On the other hand, I always think there is something missing from the lives of those people who took the easy route their whole lives. Their virtue seems lifeless and narrow; they do not have a larger vision of humanity and the human condition. They are a bit boring - I always felt more at home in some Mexican ghetto restaurant than a yuppie hang-out with the money chasers. If you look in my webpages you will see lots of stupid but exciting places I have lived and traveled to in my 20s. That is the time to do it. If you really have guts, I would travel around the world with five dollars in my pocket doing odd jobs here and there. Move to New York and become a writer, living on thirty dollars a week! But become a teacher because you are called to it and not because you need a paycheck. Teaching is a job which leaves you exhausted at the end of the day. If you want to do something else besides teach, do it. Because after teaching you are not going to have much energy to do anything else. You will be a wage slave and have a career, with all the good and bad that entails. If I were 20, I would head out for the highway in search of adventure; being an adult is overrated. (Did you check out my Europe journal?) Last year I discovered that I had worked like a bitch for almost five productive but traumatic years which flew by like the wind. So I quit my job and went to Paris, Hong Kong, Argentina and Chile. You can always work out the money deal, one way or another.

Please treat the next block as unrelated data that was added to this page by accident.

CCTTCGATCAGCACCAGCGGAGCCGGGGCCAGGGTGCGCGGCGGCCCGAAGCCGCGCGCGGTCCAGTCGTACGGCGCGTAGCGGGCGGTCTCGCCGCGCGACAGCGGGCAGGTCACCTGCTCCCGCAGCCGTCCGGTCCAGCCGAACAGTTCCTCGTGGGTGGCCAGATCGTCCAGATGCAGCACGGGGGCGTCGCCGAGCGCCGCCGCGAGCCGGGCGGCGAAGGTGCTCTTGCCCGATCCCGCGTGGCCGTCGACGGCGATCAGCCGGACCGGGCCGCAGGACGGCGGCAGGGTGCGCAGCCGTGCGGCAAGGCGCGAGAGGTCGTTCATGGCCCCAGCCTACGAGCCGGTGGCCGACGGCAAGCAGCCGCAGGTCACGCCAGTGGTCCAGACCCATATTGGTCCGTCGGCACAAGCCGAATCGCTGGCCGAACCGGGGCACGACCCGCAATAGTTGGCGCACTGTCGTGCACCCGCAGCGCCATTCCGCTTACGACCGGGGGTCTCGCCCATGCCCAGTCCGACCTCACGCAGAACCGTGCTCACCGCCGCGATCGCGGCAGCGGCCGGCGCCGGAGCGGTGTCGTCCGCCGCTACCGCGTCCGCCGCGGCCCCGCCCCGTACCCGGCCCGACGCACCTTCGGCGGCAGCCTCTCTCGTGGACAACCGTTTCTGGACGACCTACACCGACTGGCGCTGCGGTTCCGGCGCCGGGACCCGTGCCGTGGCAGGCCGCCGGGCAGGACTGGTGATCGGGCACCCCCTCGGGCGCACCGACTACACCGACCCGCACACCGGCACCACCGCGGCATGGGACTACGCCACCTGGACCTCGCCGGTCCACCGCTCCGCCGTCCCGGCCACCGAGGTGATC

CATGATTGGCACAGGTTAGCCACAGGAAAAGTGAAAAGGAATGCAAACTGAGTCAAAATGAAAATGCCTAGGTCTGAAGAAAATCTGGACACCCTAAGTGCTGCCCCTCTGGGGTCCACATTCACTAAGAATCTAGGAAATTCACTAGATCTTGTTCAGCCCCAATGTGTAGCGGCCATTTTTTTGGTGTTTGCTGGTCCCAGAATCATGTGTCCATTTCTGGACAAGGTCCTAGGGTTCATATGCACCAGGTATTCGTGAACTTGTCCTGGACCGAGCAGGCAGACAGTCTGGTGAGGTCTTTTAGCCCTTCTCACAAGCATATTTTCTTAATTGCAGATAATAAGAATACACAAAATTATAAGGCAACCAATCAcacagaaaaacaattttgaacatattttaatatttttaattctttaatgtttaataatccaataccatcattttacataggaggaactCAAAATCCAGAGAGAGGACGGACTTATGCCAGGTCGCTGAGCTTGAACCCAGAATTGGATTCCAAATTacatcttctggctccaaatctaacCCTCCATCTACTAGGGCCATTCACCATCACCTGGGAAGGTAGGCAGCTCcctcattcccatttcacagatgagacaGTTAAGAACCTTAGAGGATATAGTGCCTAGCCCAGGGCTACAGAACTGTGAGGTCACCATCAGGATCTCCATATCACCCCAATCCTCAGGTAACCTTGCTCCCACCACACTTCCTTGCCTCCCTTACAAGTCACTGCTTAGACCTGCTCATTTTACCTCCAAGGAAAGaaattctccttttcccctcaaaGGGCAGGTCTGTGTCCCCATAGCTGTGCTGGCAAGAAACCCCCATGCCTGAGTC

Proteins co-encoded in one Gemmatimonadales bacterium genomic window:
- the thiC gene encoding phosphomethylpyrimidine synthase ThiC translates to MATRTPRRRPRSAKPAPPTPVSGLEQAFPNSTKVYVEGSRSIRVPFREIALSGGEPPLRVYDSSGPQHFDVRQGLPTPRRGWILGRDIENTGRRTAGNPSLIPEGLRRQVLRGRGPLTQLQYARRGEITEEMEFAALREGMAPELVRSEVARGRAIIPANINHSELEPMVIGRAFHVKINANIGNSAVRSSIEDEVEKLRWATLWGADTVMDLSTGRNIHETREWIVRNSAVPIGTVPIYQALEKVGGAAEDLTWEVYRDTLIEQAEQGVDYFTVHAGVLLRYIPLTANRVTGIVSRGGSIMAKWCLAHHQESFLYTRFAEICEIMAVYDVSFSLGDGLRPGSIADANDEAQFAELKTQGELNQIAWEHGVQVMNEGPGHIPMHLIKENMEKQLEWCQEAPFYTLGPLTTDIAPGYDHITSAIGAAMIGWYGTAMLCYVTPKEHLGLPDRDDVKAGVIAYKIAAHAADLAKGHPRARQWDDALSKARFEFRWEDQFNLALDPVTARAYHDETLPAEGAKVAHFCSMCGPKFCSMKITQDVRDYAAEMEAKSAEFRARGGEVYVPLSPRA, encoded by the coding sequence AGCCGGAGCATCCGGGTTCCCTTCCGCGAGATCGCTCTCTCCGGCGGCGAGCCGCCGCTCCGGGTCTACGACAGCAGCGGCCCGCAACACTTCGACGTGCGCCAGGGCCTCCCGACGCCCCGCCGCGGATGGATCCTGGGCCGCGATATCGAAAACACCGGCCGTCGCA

But I ramble. I applaud your precocity; at twenty years of age, I was more concerned with seducing the co-ed in the front of the lecture hall than with such weighty questions as you pose. Then again only taking your putative first "grown-up" steps, you will probably take some missteps, doubling backs, wrong turns, re-evaluations, as well as hitting your stride, etc. exactly as I did when I was your age. And none of this career crap is as important as your loves and losses, hopes and dreams, etc. But I wish you much luck in your adventure, Victoria, no matter where it takes you. But for God's sake get out of the university - that place is the death of the soul!
Very Truly Yours,
At 01:04 PM 1/12/98 CST, you wrote:
Dear Mr. Geib,